When it comes to cyberattacks to Exchange Server, security is serious business.
Organizations of all sizes have similar fears about ransomware and other malicious attacks that disrupt the business and, in some cases, damage the company's reputation. Cloud-based email security services can offer enhanced protections for the on-premises Exchange Server.
A considerable number of successful breaches occur when an email with a malicious link or attachment slips by the security system, and the recipient clicks and executes malicious code.
But regardless of the outcome, a data breach is imminent when a machine is infected through email and depending on the sophistication of the attack may even spread across other workloads on the network and cause even more damage. To counter these threats, more groups will increase their security investments. Gartner predicts information security spending will reach $98 billion this year, a 13% increase over its $86.4 billion estimate for 2017.
Attackers hit organizations with an incredible amount of phishing emails, using many different tactics to get the users to trust the email. Once the recipient opens the attachment or clicks the link, the malware does one of several things: hijacks the computer's data to mine it for identity information, encrypts the files holding them hostage, spies on user activity to steal data or uses the machine to hack into other network devices.
There are numerous email security services that detect and block malicious code that slip by signature-based antivirus tools. This advanced layer of security can help filter threats sent via email, but what do Exchange administrators need to consider with these cloud-based tools?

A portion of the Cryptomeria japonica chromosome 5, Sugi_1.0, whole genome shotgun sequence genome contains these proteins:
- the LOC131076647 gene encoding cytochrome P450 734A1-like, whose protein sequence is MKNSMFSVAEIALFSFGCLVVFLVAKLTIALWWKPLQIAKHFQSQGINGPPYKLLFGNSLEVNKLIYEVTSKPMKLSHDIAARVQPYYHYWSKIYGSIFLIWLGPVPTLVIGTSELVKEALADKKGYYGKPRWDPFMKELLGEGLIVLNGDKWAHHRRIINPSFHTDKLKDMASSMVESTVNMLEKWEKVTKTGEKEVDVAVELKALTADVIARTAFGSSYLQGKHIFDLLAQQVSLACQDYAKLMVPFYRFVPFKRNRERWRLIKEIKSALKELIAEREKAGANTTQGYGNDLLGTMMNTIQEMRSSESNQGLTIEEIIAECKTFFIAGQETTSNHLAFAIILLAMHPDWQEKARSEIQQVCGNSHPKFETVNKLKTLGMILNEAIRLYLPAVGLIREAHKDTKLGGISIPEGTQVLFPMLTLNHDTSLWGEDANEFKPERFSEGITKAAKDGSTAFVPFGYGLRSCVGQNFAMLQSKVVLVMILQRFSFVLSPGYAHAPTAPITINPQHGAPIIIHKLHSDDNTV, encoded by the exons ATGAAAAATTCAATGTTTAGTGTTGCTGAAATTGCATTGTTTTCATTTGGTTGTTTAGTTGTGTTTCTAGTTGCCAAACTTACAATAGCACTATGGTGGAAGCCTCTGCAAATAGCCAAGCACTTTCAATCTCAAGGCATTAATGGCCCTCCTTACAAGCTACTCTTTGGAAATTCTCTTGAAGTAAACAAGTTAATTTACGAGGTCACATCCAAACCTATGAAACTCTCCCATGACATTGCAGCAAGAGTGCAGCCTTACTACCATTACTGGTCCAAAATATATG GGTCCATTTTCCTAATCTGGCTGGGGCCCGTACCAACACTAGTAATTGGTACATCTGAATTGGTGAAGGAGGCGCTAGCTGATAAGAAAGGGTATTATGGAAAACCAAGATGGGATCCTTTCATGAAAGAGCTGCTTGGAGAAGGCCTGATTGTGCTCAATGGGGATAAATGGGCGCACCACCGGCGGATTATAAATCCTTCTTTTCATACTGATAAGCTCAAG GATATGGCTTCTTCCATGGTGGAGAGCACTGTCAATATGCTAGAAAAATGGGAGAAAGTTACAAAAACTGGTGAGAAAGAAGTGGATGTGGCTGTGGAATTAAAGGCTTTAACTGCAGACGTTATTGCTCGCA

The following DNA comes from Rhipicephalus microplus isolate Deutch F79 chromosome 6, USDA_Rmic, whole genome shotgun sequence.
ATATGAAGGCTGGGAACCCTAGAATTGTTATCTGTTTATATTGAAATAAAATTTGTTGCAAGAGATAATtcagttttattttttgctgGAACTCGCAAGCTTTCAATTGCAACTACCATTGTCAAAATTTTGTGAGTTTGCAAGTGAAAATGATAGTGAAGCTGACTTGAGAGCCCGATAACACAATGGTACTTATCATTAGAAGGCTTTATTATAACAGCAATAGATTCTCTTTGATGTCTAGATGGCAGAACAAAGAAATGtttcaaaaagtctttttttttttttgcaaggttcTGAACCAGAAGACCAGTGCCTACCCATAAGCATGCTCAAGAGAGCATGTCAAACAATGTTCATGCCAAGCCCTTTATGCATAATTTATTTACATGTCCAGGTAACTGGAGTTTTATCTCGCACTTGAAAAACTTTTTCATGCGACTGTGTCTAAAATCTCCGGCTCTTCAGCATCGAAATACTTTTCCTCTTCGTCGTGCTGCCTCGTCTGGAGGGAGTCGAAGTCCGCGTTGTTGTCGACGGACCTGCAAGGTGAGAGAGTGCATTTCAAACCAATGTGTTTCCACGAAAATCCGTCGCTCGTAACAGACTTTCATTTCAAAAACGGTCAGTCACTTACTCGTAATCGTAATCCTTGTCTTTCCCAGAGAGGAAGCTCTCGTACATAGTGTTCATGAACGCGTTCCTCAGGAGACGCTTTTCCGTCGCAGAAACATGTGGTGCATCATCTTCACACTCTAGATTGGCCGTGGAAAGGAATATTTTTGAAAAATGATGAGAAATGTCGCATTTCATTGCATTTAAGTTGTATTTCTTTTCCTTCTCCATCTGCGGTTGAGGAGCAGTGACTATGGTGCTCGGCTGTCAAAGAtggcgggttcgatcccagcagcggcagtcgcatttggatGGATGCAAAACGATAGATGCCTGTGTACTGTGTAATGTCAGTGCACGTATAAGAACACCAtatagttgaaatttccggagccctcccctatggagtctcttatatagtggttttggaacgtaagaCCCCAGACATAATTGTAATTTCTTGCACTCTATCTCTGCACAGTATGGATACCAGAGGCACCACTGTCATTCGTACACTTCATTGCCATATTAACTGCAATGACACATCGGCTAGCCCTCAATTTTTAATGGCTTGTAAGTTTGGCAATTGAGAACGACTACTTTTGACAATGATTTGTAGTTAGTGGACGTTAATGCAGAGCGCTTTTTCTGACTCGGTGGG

Cloud-based email security tools require little implementation effort
Most clients might prefer to stay with Microsoft and use the company's Exchange Online Protection service as an add-on for advanced security and protections to their existing Exchange system. But there are many third-party products from vendors such as Mimecast and Proofpoint worth considering for email protection. One benefit to these services to Exchange administrators is that the deployment of most of these services requires very little change to the on-premises Exchange system.
Email security services adapt to trending threats
One of the advantages that cloud security tools have over other traditional on-premises offerings is the intelligence and data mining. Cloud security providers have access to a significant amount of email and security data as they process and filter client email. This information helps the vendor analyze and detect abnormal behaviors. This added insight helps them pinpoint and block risky or suspicious email, websites or attachments based on advanced algorithms and detected patterns. When it's time to decide on a cloud tool, administrators should consider an offering that uses machine learning to detect abnormal email activities.
Cloud-based email security tools deliver deeper insights
Modern cloud security tools also show Exchange administrators not only where the threats originate but the targeted users. The threat management component in cloud-based email security services is a desirable feature that lets security and Exchange administrators investigate malware attacks more thoroughly. This feature helps IT proactively uncover and better protect specific users and the entire organization as a result.
Email security services boost protection features
Attackers use many different methods to deceive end users and bypass traditional security measures. In response to these new threats, several security vendors introduced a number of additional capabilities to add more security layers and block malicious email.
Some of the features from email cloud security platforms include connection filtering; anti-malware protection; content filtering; detonation capabilities; website or URL protection and filtering; backscatter lists and block lists.
Education also plays an important role
After implementing these cloud-based email security tools, Exchange administrators need to supplement these protections with education for the end user. Many security experts advise IT to teach the organization's employees how to recognize malicious emails that make unusual or unexpected requests.